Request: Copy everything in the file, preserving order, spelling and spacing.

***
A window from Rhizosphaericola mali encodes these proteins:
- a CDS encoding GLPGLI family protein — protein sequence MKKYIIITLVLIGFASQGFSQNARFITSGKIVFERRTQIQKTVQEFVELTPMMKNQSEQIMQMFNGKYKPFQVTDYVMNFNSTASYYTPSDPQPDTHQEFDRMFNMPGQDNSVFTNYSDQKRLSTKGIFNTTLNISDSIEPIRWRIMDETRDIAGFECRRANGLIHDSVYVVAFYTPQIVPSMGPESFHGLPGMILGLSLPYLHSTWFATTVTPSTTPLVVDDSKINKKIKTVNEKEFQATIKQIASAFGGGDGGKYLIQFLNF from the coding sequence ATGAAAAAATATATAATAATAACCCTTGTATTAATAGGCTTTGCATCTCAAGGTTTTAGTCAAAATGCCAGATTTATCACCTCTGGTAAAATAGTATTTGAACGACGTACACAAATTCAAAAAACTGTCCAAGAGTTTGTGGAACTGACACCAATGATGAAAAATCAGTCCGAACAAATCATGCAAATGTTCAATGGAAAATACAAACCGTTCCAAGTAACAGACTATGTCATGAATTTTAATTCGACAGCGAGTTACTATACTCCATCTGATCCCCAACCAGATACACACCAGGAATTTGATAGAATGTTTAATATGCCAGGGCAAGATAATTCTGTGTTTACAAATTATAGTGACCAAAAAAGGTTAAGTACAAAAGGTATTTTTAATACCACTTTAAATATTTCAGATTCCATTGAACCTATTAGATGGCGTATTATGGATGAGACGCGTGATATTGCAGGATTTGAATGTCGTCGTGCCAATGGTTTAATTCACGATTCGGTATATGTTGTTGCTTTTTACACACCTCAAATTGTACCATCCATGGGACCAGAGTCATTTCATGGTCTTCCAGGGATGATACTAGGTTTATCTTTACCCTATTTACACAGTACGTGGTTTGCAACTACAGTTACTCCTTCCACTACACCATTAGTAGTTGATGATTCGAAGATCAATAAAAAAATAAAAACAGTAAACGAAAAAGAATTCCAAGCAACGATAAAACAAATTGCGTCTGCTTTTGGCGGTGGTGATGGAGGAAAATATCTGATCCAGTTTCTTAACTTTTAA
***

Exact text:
A window from Rhizosphaericola mali encodes these proteins:
- a CDS encoding GLPGLI family protein — protein sequence MKKYIIITLVLIGFASQGFSQNARFITSGKIVFERRTQIQKTVQEFVELTPMMKNQSEQIMQMFNGKYKPFQVTDYVMNFNSTASYYTPSDPQPDTHQEFDRMFNMPGQDNSVFTNYSDQKRLSTKGIFNTTLNISDSIEPIRWRIMDETRDIAGFECRRANGLIHDSVYVVAFYTPQIVPSMGPESFHGLPGMILGLSLPYLHSTWFATTVTPSTTPLVVDDSKINKKIKTVNEKEFQATIKQIASAFGGGDGGKYLIQFLNF from the coding sequence ATGAAAAAATATATAATAATAACCCTTGTATTAATAGGCTTTGCATCTCAAGGTTTTAGTCAAAATGCCAGATTTATCACCTCTGGTAAAATAGTATTTGAACGACGTACACAAATTCAAAAAACTGTCCAAGAGTTTGTGGAACTGACACCAATGATGAAAAATCAGTCCGAACAAATCATGCAAATGTTCAATGGAAAATACAAACCGTTCCAAGTAACAGACTATGTCATGAATTTTAATTCGACAGCGAGTTACTATACTCCATCTGATCCCCAACCAGATACACACCAGGAATTTGATAGAATGTTTAATATGCCAGGGCAAGATAATTCTGTGTTTACAAATTATAGTGACCAAAAAAGGTTAAGTACAAAAGGTATTTTTAATACCACTTTAAATATTTCAGATTCCATTGAACCTATTAGATGGCGTATTATGGATGAGACGCGTGATATTGCAGGATTTGAATGTCGTCGTGCCAATGGTTTAATTCACGATTCGGTATATGTTGTTGCTTTTTACACACCTCAAATTGTACCATCCATGGGACCAGAGTCATTTCATGGTCTTCCAGGGATGATACTAGGTTTATCTTTACCCTATTTACACAGTACGTGGTTTGCAACTACAGTTACTCCTTCCACTACACCATTAGTAGTTGATGATTCGAAGATCAATAAAAAAATAAAAACAGTAAACGAAAAAGAATTCCAAGCAACGATAAAACAAATTGCGTCTGCTTTTGGCGGTGGTGATGGAGGAAAATATCTGATCCAGTTTCTTAACTTTTAA